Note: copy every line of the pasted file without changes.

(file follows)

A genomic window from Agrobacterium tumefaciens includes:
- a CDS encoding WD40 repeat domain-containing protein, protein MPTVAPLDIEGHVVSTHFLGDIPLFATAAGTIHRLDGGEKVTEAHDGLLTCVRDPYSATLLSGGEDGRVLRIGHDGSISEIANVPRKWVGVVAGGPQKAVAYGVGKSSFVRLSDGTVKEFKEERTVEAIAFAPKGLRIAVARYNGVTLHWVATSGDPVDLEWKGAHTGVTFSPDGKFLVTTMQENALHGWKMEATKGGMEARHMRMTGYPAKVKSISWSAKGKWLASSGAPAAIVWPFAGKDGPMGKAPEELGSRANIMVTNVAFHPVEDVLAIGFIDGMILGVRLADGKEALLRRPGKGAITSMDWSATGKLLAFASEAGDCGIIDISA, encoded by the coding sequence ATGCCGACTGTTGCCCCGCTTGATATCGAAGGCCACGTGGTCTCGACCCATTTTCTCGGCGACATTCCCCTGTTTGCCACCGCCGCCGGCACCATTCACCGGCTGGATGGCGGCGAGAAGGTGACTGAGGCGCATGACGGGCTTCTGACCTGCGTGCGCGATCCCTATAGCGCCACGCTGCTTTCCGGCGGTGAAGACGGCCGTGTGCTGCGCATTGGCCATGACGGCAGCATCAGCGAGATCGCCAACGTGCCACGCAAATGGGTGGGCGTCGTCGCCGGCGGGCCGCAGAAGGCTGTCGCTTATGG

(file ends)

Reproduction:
A genomic window from Agrobacterium tumefaciens includes:
- a CDS encoding WD40 repeat domain-containing protein, protein MPTVAPLDIEGHVVSTHFLGDIPLFATAAGTIHRLDGGEKVTEAHDGLLTCVRDPYSATLLSGGEDGRVLRIGHDGSISEIANVPRKWVGVVAGGPQKAVAYGVGKSSFVRLSDGTVKEFKEERTVEAIAFAPKGLRIAVARYNGVTLHWVATSGDPVDLEWKGAHTGVTFSPDGKFLVTTMQENALHGWKMEATKGGMEARHMRMTGYPAKVKSISWSAKGKWLASSGAPAAIVWPFAGKDGPMGKAPEELGSRANIMVTNVAFHPVEDVLAIGFIDGMILGVRLADGKEALLRRPGKGAITSMDWSATGKLLAFASEAGDCGIIDISA, encoded by the coding sequence ATGCCGACTGTTGCCCCGCTTGATATCGAAGGCCACGTGGTCTCGACCCATTTTCTCGGCGACATTCCCCTGTTTGCCACCGCCGCCGGCACCATTCACCGGCTGGATGGCGGCGAGAAGGTGACTGAGGCGCATGACGGGCTTCTGACCTGCGTGCGCGATCCCTATAGCGCCACGCTGCTTTCCGGCGGTGAAGACGGCCGTGTGCTGCGCATTGGCCATGACGGCAGCATCAGCGAGATCGCCAACGTGCCACGCAAATGGGTGGGCGTCGTCGCCGGCGGGCCGCAGAAGGCTGTCGCTTATGG